Following closely on the heels of the previous similitude, this parable looks at trees in the spring or summer. Now the trees that are budding are clearly distinct from the trees that remain whithered and dead. Simply put, “those which are budding are the righteous who are to live in the world to come; for the coming world is the summer of the righteous, but the winter of sinners. When, therefore, the mercy of the Lord shines forth, then shall they be made manifest who are the servants of God, and all men shall be made manifest.”
There are plenty of examples in Scripture of what it means to be ‘fruitful,’ as well as warning that those who prove unfruitful will be burned in fire. So the content and style and warning of this parable is right on par with Jesus’ teachings. What makes this distinct from many of its related biblical versions is that it is followed with a brief exhortation on how to start going about being fruitful: “refrain from much business.” This isn’t so much an economic statement as it is a time management statement: don’t be too busy!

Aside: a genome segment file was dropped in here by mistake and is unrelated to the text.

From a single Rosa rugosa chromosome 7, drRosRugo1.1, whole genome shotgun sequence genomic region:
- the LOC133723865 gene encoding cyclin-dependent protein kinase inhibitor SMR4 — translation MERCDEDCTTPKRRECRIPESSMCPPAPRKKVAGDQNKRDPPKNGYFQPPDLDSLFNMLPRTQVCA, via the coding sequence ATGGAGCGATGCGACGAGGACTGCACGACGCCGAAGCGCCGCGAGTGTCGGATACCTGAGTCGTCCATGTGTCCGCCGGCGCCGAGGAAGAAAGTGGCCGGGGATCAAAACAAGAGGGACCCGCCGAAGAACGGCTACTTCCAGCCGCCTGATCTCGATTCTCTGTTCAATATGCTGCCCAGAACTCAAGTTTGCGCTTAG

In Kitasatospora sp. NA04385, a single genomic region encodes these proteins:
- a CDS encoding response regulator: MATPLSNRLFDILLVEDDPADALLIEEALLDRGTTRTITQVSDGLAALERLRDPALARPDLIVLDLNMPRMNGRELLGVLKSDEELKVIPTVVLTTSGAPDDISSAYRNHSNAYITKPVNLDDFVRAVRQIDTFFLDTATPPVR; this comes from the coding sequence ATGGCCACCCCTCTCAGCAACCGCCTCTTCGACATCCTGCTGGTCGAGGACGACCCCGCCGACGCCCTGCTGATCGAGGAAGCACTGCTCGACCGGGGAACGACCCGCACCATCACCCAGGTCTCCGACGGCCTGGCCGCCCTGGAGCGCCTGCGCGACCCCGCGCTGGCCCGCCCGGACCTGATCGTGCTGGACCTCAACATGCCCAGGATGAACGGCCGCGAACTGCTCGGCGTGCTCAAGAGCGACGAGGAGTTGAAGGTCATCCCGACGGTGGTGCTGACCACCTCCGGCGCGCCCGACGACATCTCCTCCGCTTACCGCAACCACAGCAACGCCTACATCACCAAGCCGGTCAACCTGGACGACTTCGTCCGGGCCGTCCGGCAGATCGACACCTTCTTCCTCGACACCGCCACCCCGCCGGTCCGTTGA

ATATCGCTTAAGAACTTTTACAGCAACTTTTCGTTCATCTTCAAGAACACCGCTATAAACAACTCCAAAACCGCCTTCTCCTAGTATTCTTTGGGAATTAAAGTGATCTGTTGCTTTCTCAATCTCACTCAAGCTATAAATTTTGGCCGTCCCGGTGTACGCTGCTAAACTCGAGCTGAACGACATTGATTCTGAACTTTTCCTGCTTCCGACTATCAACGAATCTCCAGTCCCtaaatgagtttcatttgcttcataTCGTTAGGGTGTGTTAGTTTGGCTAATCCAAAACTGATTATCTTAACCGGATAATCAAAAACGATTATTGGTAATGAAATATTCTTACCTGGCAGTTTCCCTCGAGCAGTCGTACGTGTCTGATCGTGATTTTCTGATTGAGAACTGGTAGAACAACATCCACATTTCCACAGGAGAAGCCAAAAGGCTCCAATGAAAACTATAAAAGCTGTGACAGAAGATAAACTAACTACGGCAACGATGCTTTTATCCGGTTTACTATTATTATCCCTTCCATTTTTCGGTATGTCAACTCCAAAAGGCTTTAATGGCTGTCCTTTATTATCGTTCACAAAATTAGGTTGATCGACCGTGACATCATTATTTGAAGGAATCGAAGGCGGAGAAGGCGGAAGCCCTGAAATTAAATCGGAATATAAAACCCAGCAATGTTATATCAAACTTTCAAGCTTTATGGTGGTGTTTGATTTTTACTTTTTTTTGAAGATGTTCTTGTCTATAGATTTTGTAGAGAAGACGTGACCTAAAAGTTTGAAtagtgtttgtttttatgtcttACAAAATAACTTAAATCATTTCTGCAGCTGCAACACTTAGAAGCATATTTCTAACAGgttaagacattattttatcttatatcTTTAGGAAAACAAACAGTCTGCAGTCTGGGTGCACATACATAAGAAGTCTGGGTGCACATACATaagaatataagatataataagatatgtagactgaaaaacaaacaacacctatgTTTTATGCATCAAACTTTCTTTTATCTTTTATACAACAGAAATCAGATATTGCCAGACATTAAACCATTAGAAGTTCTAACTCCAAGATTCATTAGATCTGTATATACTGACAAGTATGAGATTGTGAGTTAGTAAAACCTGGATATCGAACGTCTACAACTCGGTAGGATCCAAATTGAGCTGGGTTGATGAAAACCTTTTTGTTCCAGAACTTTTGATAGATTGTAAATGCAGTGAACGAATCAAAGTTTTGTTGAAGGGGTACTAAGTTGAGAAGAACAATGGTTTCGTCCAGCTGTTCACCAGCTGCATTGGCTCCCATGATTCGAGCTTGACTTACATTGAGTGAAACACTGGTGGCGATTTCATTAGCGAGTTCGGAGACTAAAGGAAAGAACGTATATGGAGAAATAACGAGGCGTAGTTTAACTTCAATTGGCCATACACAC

… for they who are occupied with much business commit also many sins, being distracted about their affairs, and not at all serving their Lord. How, then, can such a one ask and obtain anything from the Lord, if he serve Him not? They who serve Him shall obtain their requests, but they who serve Him not shall receive nothing.
This hearkens back to some of the commandments which put forth that living simply was better than pursuing needless luxuries, as well as the importance of praying faithfully and expectantly. If we’re distracted by too much wealth or work or worry, then our trust (and resultantly, our faith) in God will wane. So we need to exercise very intentional time management, making certain that we give ourselves to the work of prayer sufficiently often to engender a fruitful relationship with God. If that means cutting back on our schedules or belongings, so be it; we’ve got treasures to store up in heaven!